In July the excursion of the Sunday School in connection with the Remonstrant (Non-Subscribing) Congregation took place to Newcastle. And in the same month, the Rev T S Woods of Ballygowan gave a lecture on the Siege of Derry to a large audience in a field beside Maxwell Court Mill. The Independent Order of Good Templars also hosted a lecture, this time in First Comber schoolroom, when the speaker was John Pyper on the subject of “Nature, History and Revelation”.

A correspondent to the Newtownards Independent lamented on the state of the Gillespie monument. If kept in order and painted regularly, it would be an ornament to the town, but its present gloomy aspect was a disgrace. He had been informed that someone in the town received an annual sum of money for its upkeep, but suggested a committee, possibly made up of members of the Masonic Order, be formed to receive subscriptions for its maintenance.

The new Roman Catholic Church of St Mary of the Visitation in Market Street was dedicated on 8th September. The ceremony was performed by Dr Dorrian, Bishop of Down and Connor, and was attended by a large crowd, many of whom were transported by special trains laid on from Belfast. The congregation included members of the Protestant community, and those who took up the collection included the names of James and Thomas Andrews. A select choir from Belfast performed sacred music, and later luncheon was provided in the Court House. The church is on land donated by Lady Londonderry, and is in the early Gothic style.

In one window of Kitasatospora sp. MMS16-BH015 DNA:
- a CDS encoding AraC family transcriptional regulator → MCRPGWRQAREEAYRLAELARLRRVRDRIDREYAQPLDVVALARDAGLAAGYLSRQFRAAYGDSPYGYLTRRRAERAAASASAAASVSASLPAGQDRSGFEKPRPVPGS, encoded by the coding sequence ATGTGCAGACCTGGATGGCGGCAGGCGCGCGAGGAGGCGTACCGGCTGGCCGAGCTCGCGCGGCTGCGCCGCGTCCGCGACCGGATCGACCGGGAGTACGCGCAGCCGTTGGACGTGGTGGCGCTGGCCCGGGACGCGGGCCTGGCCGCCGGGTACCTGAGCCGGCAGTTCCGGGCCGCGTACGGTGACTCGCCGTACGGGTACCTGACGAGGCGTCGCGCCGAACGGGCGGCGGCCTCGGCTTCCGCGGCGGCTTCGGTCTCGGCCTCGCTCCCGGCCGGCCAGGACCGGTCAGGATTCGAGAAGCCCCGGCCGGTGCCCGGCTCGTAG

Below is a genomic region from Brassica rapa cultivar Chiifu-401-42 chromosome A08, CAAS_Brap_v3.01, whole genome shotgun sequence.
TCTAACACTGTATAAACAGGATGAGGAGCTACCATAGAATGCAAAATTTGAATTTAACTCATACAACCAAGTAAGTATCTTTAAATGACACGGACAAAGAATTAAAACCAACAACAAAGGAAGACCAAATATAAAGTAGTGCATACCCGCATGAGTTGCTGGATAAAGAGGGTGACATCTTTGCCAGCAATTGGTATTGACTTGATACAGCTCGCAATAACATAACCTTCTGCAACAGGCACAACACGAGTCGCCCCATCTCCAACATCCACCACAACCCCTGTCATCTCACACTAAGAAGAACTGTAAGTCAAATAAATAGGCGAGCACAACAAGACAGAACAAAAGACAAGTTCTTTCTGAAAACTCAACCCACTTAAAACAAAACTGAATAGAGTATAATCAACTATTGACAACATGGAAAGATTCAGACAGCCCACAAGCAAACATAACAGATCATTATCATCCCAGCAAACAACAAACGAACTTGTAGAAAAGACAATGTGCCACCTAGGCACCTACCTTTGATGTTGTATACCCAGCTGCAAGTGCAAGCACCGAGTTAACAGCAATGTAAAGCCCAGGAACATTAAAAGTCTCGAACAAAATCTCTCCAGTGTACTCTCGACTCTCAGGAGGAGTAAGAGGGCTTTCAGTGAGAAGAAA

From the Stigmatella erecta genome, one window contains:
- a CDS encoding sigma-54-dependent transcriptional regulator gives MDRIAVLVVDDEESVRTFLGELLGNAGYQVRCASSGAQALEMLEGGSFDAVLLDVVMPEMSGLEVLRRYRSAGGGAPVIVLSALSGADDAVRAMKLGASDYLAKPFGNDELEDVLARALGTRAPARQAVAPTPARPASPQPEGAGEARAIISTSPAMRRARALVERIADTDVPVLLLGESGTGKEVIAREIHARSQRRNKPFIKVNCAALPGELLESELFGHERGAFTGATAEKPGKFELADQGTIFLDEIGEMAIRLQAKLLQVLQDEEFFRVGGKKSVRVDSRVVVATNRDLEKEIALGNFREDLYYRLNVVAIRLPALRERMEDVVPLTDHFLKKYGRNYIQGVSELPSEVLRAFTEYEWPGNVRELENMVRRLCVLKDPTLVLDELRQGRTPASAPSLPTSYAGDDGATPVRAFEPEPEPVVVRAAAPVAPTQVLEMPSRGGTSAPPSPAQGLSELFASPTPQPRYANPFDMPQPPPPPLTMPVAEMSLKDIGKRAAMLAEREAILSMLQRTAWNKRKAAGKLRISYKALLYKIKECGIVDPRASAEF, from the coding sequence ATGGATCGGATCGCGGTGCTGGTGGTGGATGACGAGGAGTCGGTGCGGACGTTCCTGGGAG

In January 1873 the Methodists in Bridge Street were coming under attack during the services. A policeman named Tweedy was accordingly stationed behind the wall, and witnessed two eleven year old boys throwing stones through the window. They were apprehended and ordered to appear at Newtownards Petty Sessions. Not all were happy with the conduct of the police in the affair, but the Newtownards Independent gave its endorsement to their actions and condemned the window breakers.

Also in January, it was reported that the wife of Samuel McKeown of Mill Street had died after taking suddenly ill. And in a nasty accident at the railway station, a porter named Andrew McNeely missed his footing when trying to jump on to an engine. The wheels passed over his foot, severely mutilating it. Another railway employee met with an accident in December, and this time it proved fatal. The body of James Montgomery, a porter, was found in a drain opposite his own house in the Crescent. An Inquest gave the verdict that he had tripped, fell into the drain and was killed.